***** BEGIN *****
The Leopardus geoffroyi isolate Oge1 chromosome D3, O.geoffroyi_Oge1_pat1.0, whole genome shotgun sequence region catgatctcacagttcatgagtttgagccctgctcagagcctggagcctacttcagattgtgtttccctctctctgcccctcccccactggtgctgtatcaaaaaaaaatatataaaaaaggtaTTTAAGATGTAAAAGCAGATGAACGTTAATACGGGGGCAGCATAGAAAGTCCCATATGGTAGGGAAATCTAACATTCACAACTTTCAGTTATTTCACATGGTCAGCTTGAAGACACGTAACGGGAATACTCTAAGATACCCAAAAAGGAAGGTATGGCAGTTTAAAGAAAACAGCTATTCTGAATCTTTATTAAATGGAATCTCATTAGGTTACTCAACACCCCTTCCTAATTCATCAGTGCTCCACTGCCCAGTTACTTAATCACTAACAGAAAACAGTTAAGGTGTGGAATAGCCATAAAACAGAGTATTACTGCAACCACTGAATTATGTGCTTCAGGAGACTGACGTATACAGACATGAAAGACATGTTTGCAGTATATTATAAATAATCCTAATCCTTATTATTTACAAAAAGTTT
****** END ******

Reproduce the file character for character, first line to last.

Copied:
The Leopardus geoffroyi isolate Oge1 chromosome D3, O.geoffroyi_Oge1_pat1.0, whole genome shotgun sequence region catgatctcacagttcatgagtttgagccctgctcagagcctggagcctacttcagattgtgtttccctctctctgcccctcccccactggtgctgtatcaaaaaaaaatatataaaaaaggtaTTTAAGATGTAAAAGCAGATGAACGTTAATACGGGGGCAGCATAGAAAGTCCCATATGGTAGGGAAATCTAACATTCACAACTTTCAGTTATTTCACATGGTCAGCTTGAAGACACGTAACGGGAATACTCTAAGATACCCAAAAAGGAAGGTATGGCAGTTTAAAGAAAACAGCTATTCTGAATCTTTATTAAATGGAATCTCATTAGGTTACTCAACACCCCTTCCTAATTCATCAGTGCTCCACTGCCCAGTTACTTAATCACTAACAGAAAACAGTTAAGGTGTGGAATAGCCATAAAACAGAGTATTACTGCAACCACTGAATTATGTGCTTCAGGAGACTGACGTATACAGACATGAAAGACATGTTTGCAGTATATTATAAATAATCCTAATCCTTATTATTTACAAAAAGTTT